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Communication Amongst Military Families Annotated Bibliography

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Updated: Dec 7th, 2021

This focus of this work is to explore the published literature about military families in order to determine what forms of communication prove successful or unsuccessful. The writer has analyzed each article presented for the types of research preformed as well as the effect that the research either could or did have on these family units. Research articles were chosen that covered a wide variety of topics including ones that specifically focus on the military, as well as communication in large companies and family research. At the conclusion of this paper it is the hope of the writer that the reader have an increased understanding of the difficulties experienced by individuals under contract with the military as well as what forms of communication will decrease these difficulties creating a family unit that enjoys a better rate of adjustment.

The military family has a unique family structure in that at any time depending on the needs of the nation one or more family members can be deployed to distant locations. This research is exploring the effect these deployments had on the family structure. It is an important research study because it examines the effects on the family when the male or female parent deployed and compared those results. The Gulf War provided these researchers with an opportunity to study the effect of long deployments on family structure. These researchers studied the 1992 Survey of Officers and Enlisted Personal to determine the occurrences of divorce and children disability rates. When the male parent deployed there was no statistically significant increase in the divorce rates. When compared to the divorce rates when the female parent deployed there was an increase. This shows that families respond better when the male parent is away for significant periods of time rather then when the female parent leaves for a similar period of time. This research will be useful in order to understand the communication style of military families.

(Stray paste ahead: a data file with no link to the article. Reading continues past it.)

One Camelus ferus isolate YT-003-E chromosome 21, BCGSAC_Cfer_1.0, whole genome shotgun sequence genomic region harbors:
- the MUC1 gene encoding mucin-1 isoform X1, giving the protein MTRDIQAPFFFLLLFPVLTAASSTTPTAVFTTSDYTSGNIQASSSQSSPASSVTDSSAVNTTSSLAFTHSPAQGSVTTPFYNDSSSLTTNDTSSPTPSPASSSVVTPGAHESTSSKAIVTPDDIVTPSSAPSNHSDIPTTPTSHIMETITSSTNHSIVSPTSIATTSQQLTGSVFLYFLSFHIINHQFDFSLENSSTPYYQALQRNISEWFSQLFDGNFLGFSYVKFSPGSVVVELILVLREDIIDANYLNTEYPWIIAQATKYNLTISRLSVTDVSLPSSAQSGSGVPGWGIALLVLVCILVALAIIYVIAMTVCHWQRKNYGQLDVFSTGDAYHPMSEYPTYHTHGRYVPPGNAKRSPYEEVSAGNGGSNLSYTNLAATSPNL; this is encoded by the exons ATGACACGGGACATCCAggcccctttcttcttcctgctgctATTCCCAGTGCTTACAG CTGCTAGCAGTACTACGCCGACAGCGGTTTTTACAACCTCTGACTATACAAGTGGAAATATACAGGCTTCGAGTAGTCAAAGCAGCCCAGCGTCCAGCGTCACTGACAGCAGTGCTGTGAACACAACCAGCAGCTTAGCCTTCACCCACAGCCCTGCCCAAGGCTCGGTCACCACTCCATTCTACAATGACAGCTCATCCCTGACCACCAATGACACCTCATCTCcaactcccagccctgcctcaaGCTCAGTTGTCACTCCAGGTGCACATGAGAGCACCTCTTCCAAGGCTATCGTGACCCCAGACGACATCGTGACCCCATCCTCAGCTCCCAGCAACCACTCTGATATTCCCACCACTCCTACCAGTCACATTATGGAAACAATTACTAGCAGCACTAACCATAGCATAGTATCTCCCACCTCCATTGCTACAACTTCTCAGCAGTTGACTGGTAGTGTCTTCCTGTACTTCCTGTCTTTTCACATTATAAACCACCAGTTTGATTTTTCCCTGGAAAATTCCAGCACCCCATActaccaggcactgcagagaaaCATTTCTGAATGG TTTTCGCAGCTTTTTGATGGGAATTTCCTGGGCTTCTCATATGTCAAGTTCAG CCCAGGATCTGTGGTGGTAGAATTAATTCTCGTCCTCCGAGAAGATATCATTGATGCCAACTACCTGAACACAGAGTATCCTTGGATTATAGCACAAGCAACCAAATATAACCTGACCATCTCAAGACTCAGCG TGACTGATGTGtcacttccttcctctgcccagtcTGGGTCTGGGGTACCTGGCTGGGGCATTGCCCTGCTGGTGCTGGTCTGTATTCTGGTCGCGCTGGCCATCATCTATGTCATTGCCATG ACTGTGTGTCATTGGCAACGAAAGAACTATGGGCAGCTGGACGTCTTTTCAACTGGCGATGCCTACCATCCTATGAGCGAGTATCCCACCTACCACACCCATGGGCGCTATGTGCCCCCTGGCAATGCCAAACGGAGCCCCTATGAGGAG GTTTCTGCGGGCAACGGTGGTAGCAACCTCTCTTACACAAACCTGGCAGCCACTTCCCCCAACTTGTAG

The military understands that when a deployed service member returns home the assimilation process can be difficult. In order to assist with the transition various programs have been established. The research in this article examines the Navy’s Return and Reunion program that occurs aboard U.S. Navy ships prior to their return from deployment. The program is based upon three assumptions the first being that separations due to deployments while normal are stressful events in the lives of Navy families, the second is that Navy families are not pathologically and the third assumption is that by focusing on increasing the level of family cohesion, adaptability and communication will increase the success of the deployed sailors return. During this training the Navy personal are taught coping skills that assist them when confronted with the joyful yet stressful events that occur upon returning. While this program was designed especially for Navy and Marine Corp personal the information provided can be used to assist members of the Army and Air Force as well. The information provided in this research is important for the research topic of military families and communication because it examines the preparation that military service members undergo in order to minimize the conflict that could arise from poor communication during this transition.

Family life educators are professionals who focus on improving the lives of families especially those that are balancing the requirements of both a career and family. Military families deal with the common problems associated with all families, child care, elder care, and education and career choices. In addition to these challenges they are also subject to challenges unique to military life. These stressors include repeated relocations, frequent separations and other factors that result in the reorganization of the family. In addition to these stressors military life is defined by a strict set of rules and obligations that the family members are also expected to follow.